Wednesday, January 21, 2015

An ongoing series of studies by University of Iowa researchers shows that access to a variety of specialty health care fields are more accessible than thought in rural Iowa, but that access could be threatened depending on how health care reforms are implemented.

Previous studies in the series show that specialists in medical oncology and urology who are based in clinics in larger cities but regularly staff Visiting Consulting Clinics (VCCs) in rural areas can bring many more Iowans within a half-hour drive of those types of care.

Thomas Gruca
Tom Gruca

The latest study by the researchers—Tom Gruca, professor marketing in the Tippie College of Business, and Roger Tracy, retired assistant dean in the Carver College of Medicine—looked at otolaryngology, or doctors specializing in conditions and diseases involving the ears, nose, and throat. They found a similar pattern while mining a university database, that rural access to otolaryngology services in Iowa is more accessible if visiting clinics are taken into account.

“The doctors are getting out there and seeing patients and serving the public,” says Gruca.

Using data gathered by the Carver College of Medicine’s Iowa Physician Information Service (IPIS), Gruca and Tracy found that 49 otolaryngologists from Iowa and neighboring states staffed 87 separate VCCs in rural areas in 2013, with 67 percent of the clinics occurring monthly or more frequently.

While only 20 of Iowa’s counties have a resident otolaryngologist, 85 counties have access to their services when VCCs are considered. When those visiting clinics are taken into account, 92 percent of Iowa’s population lives within a 30-minute drive of an otolaryngologist.

Otolaryngologists treat such diseases and ailments as head and neck cancers, sinusitis, and adenoid infections, and also perform facial surgery and repair broken facial bones. Many of the conditions they treat—such as hearing loss or sleep apnea—are especially prevalent in the aged or obese, two trends that are particularly acute in rural areas, which makes improved access for rural residents even more important.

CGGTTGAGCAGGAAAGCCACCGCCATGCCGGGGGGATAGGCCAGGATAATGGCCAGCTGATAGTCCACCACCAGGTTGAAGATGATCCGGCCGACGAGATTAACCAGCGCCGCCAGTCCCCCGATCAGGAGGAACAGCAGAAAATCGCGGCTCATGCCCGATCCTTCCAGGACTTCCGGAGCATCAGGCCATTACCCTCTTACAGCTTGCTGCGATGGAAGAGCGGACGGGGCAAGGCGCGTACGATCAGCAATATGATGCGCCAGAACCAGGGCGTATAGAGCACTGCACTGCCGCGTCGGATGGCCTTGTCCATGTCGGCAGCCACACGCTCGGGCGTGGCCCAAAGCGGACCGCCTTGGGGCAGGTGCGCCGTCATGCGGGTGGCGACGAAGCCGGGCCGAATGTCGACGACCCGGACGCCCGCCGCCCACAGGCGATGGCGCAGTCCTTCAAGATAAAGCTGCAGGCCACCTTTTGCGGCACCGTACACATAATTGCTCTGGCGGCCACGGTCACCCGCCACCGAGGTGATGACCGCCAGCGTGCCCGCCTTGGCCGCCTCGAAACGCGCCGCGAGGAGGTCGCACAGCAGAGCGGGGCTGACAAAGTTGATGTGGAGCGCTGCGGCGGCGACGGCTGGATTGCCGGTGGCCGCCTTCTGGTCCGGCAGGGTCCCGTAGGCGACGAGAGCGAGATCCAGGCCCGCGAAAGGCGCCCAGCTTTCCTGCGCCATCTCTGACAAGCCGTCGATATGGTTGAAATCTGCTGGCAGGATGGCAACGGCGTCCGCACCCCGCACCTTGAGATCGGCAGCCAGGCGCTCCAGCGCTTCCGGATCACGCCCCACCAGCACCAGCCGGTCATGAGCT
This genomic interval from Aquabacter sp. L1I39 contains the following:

Roger Tracy portrait
Roger Tracy

The studies also conclude that access to specialized health care through VCCs could be threatened by any kind of significant change in the reimbursement process implemented by the Affordable Care Act. The studies have found that specialists drive thousands of miles a year to staff VCCs—otolaryngologists drove more than 17,000 miles per month in 2013, for instance—for which they are not directly reimbursed under current Medicare and Medicaid rules.

But Gruca warns that a major change in reimbursement could prompt physicians to abandon VCCs and threaten rural health care access.

The data for Gruca’s and Tracy’s previous studies has all come from the IPIS, an annual census of every workplace in Iowa that employs licensed health care professionals. Iowa is the only state in the country to have such a comprehensive database, and the two researchers are currently using it to examine rural access to cardiology, orthopedic, and gynecology care.

The latest study, “Reaching Rural Patients through Otolaryngology Visiting Consultant Clinics,” is published in the current issue of the journal Otolaryngology: Head and Neck Surgery, published by the American Academy of Otolaryngology. It was co-authored by Inwoo Nam of Chung-Ang University in South Korea.